New York University Public Law and Legal Theory Working Papers

Document Type



98 Cornell L. Rev. 769 (2013)


Volumes have been written — both by courts and commentators — about the so-called independent agencies. These agencies are thought of as distinct from executive branch agencies and constitutionally insulated from presidential influence. Yet few have taken the time to ask even the most basic question: What features make an agency “independent” as opposed to “executive?” This Article is the first to systematically survey the administrative agencies for a broad set of indicia of independence — removal protection, multi-member structure, partisan balance requirements, budget and congressional communication authority, litigation authority, and adjudication authority — to answer that question. It also examines the functional differences between independent and executive agencies. As it turns out, there is no single feature, structural or functional, that every agency commonly thought of as independent shares, not even the for-cause removal provision commonly associated with independence. We therefore reject the binary distinction between independent and executive agencies. Instead all agencies should be regarded as executive and seen as falling on a spectrum from more independent to less independent.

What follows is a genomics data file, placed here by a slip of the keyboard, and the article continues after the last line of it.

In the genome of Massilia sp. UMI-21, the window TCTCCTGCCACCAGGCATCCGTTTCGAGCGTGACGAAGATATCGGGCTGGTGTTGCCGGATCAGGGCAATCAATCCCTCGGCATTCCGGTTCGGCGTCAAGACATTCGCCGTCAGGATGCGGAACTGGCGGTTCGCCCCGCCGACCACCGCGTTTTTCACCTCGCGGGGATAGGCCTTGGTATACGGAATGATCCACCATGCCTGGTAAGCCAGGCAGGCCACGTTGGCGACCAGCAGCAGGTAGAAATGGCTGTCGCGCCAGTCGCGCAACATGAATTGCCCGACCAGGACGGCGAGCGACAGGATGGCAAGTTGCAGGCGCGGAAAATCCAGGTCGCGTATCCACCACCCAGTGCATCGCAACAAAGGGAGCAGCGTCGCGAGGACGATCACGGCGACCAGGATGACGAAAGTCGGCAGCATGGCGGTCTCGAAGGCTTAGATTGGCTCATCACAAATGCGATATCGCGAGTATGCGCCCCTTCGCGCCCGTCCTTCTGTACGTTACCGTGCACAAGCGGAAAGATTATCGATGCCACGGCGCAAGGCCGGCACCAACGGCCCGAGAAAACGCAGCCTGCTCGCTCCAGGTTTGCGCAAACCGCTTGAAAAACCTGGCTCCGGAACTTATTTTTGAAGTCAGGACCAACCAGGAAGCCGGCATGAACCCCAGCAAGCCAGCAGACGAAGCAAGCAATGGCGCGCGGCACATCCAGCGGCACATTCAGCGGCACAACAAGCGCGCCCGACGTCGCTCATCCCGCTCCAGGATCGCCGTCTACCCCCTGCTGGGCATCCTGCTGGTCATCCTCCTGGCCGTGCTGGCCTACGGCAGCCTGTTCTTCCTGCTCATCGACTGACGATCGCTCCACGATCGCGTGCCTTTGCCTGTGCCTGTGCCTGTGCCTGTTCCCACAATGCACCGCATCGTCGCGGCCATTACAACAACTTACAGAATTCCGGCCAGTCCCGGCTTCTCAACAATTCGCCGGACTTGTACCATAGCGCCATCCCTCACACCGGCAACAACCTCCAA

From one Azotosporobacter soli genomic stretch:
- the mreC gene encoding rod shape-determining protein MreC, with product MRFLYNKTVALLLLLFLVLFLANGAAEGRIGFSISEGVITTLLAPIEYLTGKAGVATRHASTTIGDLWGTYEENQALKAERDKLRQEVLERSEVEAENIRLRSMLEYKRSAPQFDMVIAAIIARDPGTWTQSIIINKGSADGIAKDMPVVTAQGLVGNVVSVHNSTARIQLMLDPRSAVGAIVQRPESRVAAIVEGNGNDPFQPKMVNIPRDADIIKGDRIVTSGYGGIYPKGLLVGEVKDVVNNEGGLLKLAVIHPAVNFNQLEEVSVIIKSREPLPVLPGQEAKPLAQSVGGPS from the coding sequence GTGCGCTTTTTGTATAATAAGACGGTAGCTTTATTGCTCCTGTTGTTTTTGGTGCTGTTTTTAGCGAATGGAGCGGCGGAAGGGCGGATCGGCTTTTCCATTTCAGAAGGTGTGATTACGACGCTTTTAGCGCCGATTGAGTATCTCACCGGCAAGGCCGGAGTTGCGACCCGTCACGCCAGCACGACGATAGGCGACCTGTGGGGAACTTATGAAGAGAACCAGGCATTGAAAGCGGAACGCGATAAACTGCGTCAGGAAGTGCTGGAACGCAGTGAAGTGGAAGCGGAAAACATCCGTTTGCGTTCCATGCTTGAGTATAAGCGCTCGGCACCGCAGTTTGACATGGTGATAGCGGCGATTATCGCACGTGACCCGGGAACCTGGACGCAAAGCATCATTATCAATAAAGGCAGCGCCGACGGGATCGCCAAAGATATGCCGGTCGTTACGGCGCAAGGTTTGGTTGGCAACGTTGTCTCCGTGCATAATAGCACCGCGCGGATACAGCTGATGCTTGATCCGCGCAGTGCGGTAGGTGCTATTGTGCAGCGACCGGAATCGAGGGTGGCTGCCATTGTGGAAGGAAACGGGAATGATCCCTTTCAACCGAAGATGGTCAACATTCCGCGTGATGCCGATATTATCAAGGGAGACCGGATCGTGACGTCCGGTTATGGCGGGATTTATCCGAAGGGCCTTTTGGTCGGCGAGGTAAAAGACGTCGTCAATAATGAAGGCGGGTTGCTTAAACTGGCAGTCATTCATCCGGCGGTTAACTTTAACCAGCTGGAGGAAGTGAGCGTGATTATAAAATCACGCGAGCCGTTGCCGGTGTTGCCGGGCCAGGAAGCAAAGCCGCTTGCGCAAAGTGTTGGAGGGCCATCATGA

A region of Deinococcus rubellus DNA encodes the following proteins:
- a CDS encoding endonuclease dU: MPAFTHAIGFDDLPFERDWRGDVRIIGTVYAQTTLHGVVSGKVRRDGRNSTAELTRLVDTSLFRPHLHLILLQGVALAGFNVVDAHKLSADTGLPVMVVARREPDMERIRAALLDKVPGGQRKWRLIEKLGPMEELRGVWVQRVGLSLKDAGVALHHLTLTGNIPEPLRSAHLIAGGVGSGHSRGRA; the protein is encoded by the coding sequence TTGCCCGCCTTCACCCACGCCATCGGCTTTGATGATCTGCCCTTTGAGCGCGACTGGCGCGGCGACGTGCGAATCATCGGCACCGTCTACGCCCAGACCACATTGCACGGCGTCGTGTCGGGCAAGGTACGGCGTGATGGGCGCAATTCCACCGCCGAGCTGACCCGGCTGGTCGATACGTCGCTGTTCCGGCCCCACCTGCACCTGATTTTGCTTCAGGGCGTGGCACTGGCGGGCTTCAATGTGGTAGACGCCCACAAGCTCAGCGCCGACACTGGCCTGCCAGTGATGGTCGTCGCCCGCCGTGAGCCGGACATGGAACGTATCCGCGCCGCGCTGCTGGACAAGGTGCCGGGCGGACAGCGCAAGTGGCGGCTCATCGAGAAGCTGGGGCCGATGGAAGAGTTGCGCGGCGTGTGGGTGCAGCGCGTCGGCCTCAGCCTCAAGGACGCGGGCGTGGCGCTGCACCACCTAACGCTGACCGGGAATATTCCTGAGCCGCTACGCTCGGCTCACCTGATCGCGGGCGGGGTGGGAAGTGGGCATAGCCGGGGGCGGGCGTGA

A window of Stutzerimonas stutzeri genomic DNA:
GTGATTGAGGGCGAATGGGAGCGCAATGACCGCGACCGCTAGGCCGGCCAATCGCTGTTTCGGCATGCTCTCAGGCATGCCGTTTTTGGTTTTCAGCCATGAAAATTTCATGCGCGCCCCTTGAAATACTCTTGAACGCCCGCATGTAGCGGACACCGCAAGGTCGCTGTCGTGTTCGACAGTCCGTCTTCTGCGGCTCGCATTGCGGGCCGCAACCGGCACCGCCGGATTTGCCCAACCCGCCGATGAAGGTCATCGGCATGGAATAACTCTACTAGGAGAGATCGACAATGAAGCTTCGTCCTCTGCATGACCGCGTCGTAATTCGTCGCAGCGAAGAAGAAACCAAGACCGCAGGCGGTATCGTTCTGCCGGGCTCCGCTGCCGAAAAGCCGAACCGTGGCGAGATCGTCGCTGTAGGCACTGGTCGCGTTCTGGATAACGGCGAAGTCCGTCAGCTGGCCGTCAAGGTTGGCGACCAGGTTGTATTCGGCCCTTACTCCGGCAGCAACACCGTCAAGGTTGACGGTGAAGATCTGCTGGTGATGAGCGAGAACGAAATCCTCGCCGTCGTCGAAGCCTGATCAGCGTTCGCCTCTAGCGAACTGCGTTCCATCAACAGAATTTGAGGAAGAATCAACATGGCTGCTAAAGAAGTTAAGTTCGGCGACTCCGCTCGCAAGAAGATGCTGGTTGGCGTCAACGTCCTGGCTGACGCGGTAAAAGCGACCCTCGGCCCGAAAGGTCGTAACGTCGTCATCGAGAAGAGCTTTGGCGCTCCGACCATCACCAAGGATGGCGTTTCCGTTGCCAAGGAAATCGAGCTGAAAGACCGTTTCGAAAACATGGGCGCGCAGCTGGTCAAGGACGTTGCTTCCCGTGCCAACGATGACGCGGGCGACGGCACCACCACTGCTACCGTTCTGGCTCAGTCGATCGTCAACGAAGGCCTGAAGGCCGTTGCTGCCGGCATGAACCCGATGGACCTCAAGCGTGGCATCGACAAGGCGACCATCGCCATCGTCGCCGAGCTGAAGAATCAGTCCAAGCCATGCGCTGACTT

From this new understanding of administrative agencies flows a new and simpler theory of presidential control of agencies: A President can take an action with respect to an agency (assuming it is within his Article II powers) unless Congress has prohibited that action by statute. There is no tenable argument to justify any additional constitutional barrier to presidential interaction with agencies, and the dicta in Humphrey’s Executor suggesting otherwise is incorrect and should be abandoned. Most importantly, we believe there is no statutory or constitutional barrier to the extension of the regulatory review executive orders to all administrative agencies. These executive orders have long exempted “independent agencies." As a result those agencies perform shoddy cost-benefit analysis when promulgating regulations, when they do so at all. The Dodd-Frank reform bill requires financial agencies, almost all of which are considered independent, to promulgate over 300 regulations. This upcoming flood of regulations underscores what has been obvious for decades that independent agencies impose massive regulatory costs, just like executive agencies. This Article aims to make it clear there is no legal barrier to the extension of the regulatory review executive orders in the hopes of emboldening a future President to overcome the political barriers to doing so.

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administrative law, independent agencies, executive agencies, executive power, agency regulations, regulatory costs